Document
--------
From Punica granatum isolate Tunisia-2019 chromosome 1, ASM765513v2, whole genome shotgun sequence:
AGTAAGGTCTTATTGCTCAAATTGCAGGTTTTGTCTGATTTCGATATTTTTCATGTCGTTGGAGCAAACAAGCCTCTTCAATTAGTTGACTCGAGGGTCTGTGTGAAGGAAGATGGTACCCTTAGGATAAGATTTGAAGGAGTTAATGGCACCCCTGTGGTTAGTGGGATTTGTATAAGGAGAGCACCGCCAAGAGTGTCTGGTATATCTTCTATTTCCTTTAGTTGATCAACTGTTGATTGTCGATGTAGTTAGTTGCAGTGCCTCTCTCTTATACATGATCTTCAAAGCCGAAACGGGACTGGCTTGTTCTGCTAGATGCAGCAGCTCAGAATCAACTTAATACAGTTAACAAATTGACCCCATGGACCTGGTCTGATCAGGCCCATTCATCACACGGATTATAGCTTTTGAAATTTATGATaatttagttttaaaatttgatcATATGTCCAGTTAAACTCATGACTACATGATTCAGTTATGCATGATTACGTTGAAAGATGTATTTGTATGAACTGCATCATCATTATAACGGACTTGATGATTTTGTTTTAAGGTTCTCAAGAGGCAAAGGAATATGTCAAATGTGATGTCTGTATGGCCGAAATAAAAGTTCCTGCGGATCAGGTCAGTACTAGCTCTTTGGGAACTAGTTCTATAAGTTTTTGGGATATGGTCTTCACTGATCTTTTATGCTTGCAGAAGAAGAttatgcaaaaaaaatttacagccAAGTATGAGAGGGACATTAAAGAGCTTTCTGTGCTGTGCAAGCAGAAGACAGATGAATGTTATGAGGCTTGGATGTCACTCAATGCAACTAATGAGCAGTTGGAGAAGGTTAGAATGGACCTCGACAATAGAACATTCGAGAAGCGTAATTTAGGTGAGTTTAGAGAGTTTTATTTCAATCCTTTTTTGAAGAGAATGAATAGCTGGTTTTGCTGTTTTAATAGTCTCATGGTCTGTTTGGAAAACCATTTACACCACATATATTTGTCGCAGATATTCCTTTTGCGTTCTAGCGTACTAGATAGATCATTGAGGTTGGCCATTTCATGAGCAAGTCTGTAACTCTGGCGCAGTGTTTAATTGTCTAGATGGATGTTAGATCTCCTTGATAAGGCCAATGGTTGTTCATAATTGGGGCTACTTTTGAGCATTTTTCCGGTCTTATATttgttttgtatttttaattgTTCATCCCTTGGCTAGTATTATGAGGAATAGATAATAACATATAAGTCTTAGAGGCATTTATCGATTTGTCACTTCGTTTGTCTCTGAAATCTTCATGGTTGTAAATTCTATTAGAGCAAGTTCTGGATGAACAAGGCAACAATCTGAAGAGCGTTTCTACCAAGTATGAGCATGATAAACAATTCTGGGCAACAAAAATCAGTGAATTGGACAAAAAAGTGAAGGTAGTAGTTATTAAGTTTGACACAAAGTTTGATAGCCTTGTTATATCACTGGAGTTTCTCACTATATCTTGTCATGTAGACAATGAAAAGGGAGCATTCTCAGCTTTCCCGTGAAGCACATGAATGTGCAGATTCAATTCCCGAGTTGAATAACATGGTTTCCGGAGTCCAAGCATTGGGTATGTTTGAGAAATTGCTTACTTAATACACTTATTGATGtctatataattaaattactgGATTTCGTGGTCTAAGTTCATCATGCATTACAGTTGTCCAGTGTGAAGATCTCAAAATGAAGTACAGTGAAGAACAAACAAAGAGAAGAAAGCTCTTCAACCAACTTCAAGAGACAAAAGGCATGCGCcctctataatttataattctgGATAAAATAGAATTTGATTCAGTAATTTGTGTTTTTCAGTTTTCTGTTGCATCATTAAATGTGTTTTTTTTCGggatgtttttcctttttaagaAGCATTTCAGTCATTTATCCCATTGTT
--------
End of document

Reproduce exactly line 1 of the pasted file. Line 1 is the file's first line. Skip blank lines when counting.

From Punica granatum isolate Tunisia-2019 chromosome 1, ASM765513v2, whole genome shotgun sequence: